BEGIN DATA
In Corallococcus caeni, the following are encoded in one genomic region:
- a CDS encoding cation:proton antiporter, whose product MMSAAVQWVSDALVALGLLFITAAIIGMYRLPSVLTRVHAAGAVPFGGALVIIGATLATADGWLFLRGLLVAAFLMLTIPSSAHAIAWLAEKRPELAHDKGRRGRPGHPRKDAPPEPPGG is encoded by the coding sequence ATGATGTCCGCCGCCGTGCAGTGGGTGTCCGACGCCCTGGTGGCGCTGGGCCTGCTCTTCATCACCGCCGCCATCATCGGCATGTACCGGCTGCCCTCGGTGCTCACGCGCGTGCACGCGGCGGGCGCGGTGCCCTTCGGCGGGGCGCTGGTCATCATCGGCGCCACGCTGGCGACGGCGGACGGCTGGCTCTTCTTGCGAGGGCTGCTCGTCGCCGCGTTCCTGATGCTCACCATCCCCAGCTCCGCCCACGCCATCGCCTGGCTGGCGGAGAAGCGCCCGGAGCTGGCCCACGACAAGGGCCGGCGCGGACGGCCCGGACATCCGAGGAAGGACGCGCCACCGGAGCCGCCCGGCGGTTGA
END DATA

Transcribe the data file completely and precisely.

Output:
In Corallococcus caeni, the following are encoded in one genomic region:
- a CDS encoding cation:proton antiporter, whose product MMSAAVQWVSDALVALGLLFITAAIIGMYRLPSVLTRVHAAGAVPFGGALVIIGATLATADGWLFLRGLLVAAFLMLTIPSSAHAIAWLAEKRPELAHDKGRRGRPGHPRKDAPPEPPGG is encoded by the coding sequence ATGATGTCCGCCGCCGTGCAGTGGGTGTCCGACGCCCTGGTGGCGCTGGGCCTGCTCTTCATCACCGCCGCCATCATCGGCATGTACCGGCTGCCCTCGGTGCTCACGCGCGTGCACGCGGCGGGCGCGGTGCCCTTCGGCGGGGCGCTGGTCATCATCGGCGCCACGCTGGCGACGGCGGACGGCTGGCTCTTCTTGCGAGGGCTGCTCGTCGCCGCGTTCCTGATGCTCACCATCCCCAGCTCCGCCCACGCCATCGCCTGGCTGGCGGAGAAGCGCCCGGAGCTGGCCCACGACAAGGGCCGGCGCGGACGGCCCGGACATCCGAGGAAGGACGCGCCACCGGAGCCGCCCGGCGGTTGA